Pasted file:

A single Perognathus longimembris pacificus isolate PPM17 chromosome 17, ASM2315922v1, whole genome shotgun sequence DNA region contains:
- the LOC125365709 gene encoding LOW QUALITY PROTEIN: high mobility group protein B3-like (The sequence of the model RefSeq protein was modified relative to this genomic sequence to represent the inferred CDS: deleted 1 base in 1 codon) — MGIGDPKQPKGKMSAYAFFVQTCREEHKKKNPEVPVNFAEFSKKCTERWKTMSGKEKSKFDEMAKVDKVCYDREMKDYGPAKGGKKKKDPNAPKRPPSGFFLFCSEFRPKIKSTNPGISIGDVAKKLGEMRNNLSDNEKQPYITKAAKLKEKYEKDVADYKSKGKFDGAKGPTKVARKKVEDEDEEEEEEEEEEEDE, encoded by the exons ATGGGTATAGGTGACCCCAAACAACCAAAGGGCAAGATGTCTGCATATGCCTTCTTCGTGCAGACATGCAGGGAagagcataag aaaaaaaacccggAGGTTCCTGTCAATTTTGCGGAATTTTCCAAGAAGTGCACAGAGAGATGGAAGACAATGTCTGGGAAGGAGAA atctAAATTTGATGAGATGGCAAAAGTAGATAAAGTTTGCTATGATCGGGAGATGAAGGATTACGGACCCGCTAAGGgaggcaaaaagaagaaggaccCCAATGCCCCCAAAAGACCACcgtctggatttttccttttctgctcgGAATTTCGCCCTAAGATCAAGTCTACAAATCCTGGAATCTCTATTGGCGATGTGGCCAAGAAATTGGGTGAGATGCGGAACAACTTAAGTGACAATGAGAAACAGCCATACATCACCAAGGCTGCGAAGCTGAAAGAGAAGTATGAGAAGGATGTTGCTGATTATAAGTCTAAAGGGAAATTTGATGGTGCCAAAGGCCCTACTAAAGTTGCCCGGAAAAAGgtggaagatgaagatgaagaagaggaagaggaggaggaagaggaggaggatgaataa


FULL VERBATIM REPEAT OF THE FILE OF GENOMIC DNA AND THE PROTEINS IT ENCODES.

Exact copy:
A single Perognathus longimembris pacificus isolate PPM17 chromosome 17, ASM2315922v1, whole genome shotgun sequence DNA region contains:
- the LOC125365709 gene encoding LOW QUALITY PROTEIN: high mobility group protein B3-like (The sequence of the model RefSeq protein was modified relative to this genomic sequence to represent the inferred CDS: deleted 1 base in 1 codon) — MGIGDPKQPKGKMSAYAFFVQTCREEHKKKNPEVPVNFAEFSKKCTERWKTMSGKEKSKFDEMAKVDKVCYDREMKDYGPAKGGKKKKDPNAPKRPPSGFFLFCSEFRPKIKSTNPGISIGDVAKKLGEMRNNLSDNEKQPYITKAAKLKEKYEKDVADYKSKGKFDGAKGPTKVARKKVEDEDEEEEEEEEEEEDE, encoded by the exons ATGGGTATAGGTGACCCCAAACAACCAAAGGGCAAGATGTCTGCATATGCCTTCTTCGTGCAGACATGCAGGGAagagcataag aaaaaaaacccggAGGTTCCTGTCAATTTTGCGGAATTTTCCAAGAAGTGCACAGAGAGATGGAAGACAATGTCTGGGAAGGAGAA atctAAATTTGATGAGATGGCAAAAGTAGATAAAGTTTGCTATGATCGGGAGATGAAGGATTACGGACCCGCTAAGGgaggcaaaaagaagaaggaccCCAATGCCCCCAAAAGACCACcgtctggatttttccttttctgctcgGAATTTCGCCCTAAGATCAAGTCTACAAATCCTGGAATCTCTATTGGCGATGTGGCCAAGAAATTGGGTGAGATGCGGAACAACTTAAGTGACAATGAGAAACAGCCATACATCACCAAGGCTGCGAAGCTGAAAGAGAAGTATGAGAAGGATGTTGCTGATTATAAGTCTAAAGGGAAATTTGATGGTGCCAAAGGCCCTACTAAAGTTGCCCGGAAAAAGgtggaagatgaagatgaagaagaggaagaggaggaggaagaggaggaggatgaataa